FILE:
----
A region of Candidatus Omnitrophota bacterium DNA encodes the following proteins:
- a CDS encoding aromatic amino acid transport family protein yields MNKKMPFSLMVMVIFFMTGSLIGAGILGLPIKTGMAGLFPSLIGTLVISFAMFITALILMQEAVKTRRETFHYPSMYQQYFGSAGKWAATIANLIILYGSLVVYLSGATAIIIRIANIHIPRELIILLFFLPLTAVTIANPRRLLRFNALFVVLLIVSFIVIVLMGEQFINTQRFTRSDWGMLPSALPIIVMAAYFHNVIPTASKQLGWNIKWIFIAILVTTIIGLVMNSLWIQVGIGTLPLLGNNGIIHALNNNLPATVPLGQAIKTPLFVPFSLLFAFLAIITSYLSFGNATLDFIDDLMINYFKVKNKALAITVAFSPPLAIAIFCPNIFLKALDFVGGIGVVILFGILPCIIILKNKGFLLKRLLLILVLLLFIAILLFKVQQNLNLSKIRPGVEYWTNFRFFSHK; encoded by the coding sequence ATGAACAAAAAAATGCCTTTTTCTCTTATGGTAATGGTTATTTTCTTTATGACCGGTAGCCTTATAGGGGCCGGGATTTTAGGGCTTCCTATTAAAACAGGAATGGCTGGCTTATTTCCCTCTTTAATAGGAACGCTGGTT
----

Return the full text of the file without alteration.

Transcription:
A region of Candidatus Omnitrophota bacterium DNA encodes the following proteins:
- a CDS encoding aromatic amino acid transport family protein yields MNKKMPFSLMVMVIFFMTGSLIGAGILGLPIKTGMAGLFPSLIGTLVISFAMFITALILMQEAVKTRRETFHYPSMYQQYFGSAGKWAATIANLIILYGSLVVYLSGATAIIIRIANIHIPRELIILLFFLPLTAVTIANPRRLLRFNALFVVLLIVSFIVIVLMGEQFINTQRFTRSDWGMLPSALPIIVMAAYFHNVIPTASKQLGWNIKWIFIAILVTTIIGLVMNSLWIQVGIGTLPLLGNNGIIHALNNNLPATVPLGQAIKTPLFVPFSLLFAFLAIITSYLSFGNATLDFIDDLMINYFKVKNKALAITVAFSPPLAIAIFCPNIFLKALDFVGGIGVVILFGILPCIIILKNKGFLLKRLLLILVLLLFIAILLFKVQQNLNLSKIRPGVEYWTNFRFFSHK; encoded by the coding sequence ATGAACAAAAAAATGCCTTTTTCTCTTATGGTAATGGTTATTTTCTTTATGACCGGTAGCCTTATAGGGGCCGGGATTTTAGGGCTTCCTATTAAAACAGGAATGGCTGGCTTATTTCCCTCTTTAATAGGAACGCTGGTT